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With Michigan owls, know your birding etiquette

With Michigan owls, know your birding etiquette
Many owl species are visiting the state. Make sure to be respectful and follow proper owl-watching etiquette. Watch the owl from a distance, through binoculars or a spotting scope, so as not to disturb it. This is a snowy owl. Photo by the State of Michigan.

Leafless trees and frozen landscapes make winter a great time to glimpse some of Michigan’s avian species.

One visitor to Michigan during the winter months is the snowy owl. This large, magnificent owl always attracts a lot of attention. When owl-spotting, keep in mind these snow-white owls are a bird of the northern tundra and are not often around people. They are also diurnal hunters—meaning they hunt during the day—and are more easily spotted because they are out and about during the daylight hours. They might not seem startled by the presence of people, but that doesn’t mean you should get too close.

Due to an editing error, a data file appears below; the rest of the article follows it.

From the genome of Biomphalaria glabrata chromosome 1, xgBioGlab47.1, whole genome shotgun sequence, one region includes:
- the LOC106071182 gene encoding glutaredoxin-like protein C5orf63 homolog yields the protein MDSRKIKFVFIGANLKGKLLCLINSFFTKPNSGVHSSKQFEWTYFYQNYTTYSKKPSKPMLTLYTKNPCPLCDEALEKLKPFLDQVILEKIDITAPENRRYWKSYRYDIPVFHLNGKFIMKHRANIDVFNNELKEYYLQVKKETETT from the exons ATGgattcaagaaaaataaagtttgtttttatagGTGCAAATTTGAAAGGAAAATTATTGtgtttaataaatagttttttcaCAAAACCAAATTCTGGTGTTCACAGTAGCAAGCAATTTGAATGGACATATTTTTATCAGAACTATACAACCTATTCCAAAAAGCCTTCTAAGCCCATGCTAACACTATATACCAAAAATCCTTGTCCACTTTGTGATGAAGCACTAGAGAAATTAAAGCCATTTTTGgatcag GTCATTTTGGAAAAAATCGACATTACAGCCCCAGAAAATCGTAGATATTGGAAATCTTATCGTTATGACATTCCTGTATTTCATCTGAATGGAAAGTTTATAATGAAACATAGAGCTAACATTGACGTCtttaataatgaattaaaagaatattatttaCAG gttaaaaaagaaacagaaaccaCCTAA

“Snowy owls are often here in Michigan due to limited food resources in their typical range and are likely hungry and searching for food,” said Erin Rowan, MiBirds program associate with DNR and Audubon Great Lakes. “Watch the owl from a distance, through binoculars or a spotting scope, so as not to disturb it.”

For many of Michigan’s native owl species, winter is breeding season. Great horned owls start their courtship in January, offering an amazing chance to listen for owls calling to one another on calm moonlit nights. While it might be tempting to use audio recordings to lure owls closer to you, please refrain, or play the recording only once or twice. Hearing another owl’s call can be very stressful for the owls because they may believe there is an intruder in their territory.

Above all, be respectful of these magnificent birds as you enjoy all the winter owl watching opportunities Michigan has to offer.

Questions? Contact the DNR Wildlife Division at 517-284-9453.

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